Most communities have no shortage of places to donate. I still like the layaway idea because (a) it catches lower--income people who are not necessarily on the social service rolls which is how other organizations identify their groups, and (b) it's a total surprise, which is a huge part of what makes Christmas joyful and which totally disappears when your resources are limited and you focus on the kids. DOing this wouldn't be at all mutually exclusive to food pantry donation or any other charitable effort.

ALso, the typical plug for donating food and shelter goods and stuff at times of year other than Christmas. Food stocks run really low by June and July because people aren't thinking 'holiday can drive!'
posted by Miko at 5:25 AM on December 17, 2011 [1 favorite]


This idea is taking off in that way that only viral ideas can. Even The Consumerist is noting how it is spreading.
posted by hippybear at 8:24 AM on December 17, 2011


I had no idea that the Christmas Bureau was just a Canadian thing. You guys are missing out, I have been delivering hampers every Christmas Eve for them for about 20 years, and it is absolutely the best experience of the holidays for me. Carry on, then.
posted by PareidoliaticBoy at 8:51 AM on December 17, 2011


We have many similar things, just not under the name Christmas Bureau. And there are some in the US so we're not all missing out. I suspect it's one of those things that takes some good volunteer energy to run a local chapter, and where there are a lot of existing/older/established charities doing the same thing the energy is probably going to those already so there's less impetus to start something new.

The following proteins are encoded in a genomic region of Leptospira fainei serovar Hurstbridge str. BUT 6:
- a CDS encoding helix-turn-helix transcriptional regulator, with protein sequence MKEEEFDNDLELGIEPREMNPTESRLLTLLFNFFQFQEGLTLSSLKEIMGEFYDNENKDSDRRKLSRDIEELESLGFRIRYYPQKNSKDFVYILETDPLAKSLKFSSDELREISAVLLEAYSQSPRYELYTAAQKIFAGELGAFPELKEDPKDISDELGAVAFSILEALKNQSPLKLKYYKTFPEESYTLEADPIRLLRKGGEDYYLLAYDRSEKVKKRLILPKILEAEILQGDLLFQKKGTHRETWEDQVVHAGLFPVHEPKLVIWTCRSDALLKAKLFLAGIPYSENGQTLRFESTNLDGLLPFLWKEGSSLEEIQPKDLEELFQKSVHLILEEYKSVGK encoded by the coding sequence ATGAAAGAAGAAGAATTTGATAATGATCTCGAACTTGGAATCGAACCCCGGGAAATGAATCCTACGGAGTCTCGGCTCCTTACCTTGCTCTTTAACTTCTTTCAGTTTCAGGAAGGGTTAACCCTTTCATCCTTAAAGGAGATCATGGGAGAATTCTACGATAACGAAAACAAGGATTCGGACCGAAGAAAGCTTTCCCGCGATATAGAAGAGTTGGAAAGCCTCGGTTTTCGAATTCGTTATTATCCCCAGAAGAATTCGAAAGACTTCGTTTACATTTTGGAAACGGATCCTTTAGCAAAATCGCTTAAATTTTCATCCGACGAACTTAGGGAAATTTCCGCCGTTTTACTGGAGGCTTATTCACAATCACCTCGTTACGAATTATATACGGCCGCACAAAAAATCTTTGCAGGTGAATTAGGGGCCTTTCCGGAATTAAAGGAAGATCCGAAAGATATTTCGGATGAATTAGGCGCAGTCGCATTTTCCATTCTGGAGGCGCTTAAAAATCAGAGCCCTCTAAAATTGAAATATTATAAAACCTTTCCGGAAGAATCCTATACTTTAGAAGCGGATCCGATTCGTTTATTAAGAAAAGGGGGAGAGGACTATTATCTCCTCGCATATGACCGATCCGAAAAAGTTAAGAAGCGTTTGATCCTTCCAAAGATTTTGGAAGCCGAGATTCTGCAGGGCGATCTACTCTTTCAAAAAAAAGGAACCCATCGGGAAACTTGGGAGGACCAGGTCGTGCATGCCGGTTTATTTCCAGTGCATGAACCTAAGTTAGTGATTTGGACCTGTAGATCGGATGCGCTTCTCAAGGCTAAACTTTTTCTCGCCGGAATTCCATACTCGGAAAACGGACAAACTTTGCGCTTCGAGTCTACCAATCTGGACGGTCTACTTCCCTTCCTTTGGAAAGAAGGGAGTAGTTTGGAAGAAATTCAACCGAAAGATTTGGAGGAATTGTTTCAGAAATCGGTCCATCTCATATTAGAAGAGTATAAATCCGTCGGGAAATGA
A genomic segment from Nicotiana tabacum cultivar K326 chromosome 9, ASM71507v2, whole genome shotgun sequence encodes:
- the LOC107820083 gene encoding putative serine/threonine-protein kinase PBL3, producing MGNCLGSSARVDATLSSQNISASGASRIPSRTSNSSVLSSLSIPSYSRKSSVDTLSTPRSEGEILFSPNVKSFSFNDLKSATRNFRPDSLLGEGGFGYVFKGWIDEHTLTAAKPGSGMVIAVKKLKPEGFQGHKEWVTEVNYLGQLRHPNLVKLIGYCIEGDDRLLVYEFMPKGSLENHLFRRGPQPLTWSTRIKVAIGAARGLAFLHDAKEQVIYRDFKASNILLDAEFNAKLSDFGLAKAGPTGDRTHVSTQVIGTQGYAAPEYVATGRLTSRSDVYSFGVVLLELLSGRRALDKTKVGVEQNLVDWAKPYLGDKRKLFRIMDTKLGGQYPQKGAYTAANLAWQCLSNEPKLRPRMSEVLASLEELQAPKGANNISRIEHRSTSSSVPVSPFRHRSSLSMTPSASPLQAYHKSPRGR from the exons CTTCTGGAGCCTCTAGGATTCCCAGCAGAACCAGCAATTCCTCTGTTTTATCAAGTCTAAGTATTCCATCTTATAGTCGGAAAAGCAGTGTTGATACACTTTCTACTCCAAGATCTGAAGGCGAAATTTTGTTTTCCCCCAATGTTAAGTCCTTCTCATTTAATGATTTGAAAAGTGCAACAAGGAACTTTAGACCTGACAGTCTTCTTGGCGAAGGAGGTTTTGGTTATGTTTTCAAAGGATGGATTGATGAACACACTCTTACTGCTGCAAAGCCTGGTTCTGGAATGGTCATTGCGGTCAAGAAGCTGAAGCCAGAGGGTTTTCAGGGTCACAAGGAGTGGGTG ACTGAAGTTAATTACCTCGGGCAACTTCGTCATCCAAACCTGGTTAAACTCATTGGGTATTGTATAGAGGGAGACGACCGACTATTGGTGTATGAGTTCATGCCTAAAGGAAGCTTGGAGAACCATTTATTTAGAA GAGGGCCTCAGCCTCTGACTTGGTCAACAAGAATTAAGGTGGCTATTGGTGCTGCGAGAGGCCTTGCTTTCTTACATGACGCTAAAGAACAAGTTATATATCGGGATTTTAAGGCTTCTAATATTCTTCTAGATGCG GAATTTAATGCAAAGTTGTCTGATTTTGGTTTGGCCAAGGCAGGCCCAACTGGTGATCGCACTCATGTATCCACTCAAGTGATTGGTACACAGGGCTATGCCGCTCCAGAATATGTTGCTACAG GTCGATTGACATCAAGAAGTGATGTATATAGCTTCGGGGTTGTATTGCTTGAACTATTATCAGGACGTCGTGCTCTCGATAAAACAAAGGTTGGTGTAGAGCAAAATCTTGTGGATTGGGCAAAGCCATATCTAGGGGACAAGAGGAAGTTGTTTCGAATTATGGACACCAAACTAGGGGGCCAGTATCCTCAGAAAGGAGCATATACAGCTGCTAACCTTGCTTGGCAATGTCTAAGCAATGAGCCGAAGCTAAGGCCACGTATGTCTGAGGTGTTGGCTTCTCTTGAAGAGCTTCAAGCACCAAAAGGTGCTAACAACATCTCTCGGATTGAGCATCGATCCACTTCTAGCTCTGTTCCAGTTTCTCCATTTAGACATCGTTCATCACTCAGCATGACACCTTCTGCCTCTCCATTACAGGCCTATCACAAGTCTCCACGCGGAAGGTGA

posted by Miko at 9:34 AM on December 17, 2011


From the Consumerist article linked above:
After her own layaway account had been paid off, one woman pledged to use the money she had been saving to pay off a someone else's instead.
Okay, that's just neat.
posted by EmpressCallipygos at 9:53 AM on December 17, 2011 [4 favorites]


I can understand the cynicism. This is barely going to make a dent in the needs in the working class, a group that desperately needs government and private sector action to prevent the US from falling into some sort of Dickensian hellhole over the coming decade. And it would be much, much better if they were dropping $5000 on local food pantries, or on domestic violence shelters, or on libraries.

That said, reading this all makes me happy, because I've watched Americans turn more and more greedy in my lifetime, defending their personal avarice behind compassion fatigue and victim blaming. It says that maybe there is still a desire to do good under all that entitlement and wealth.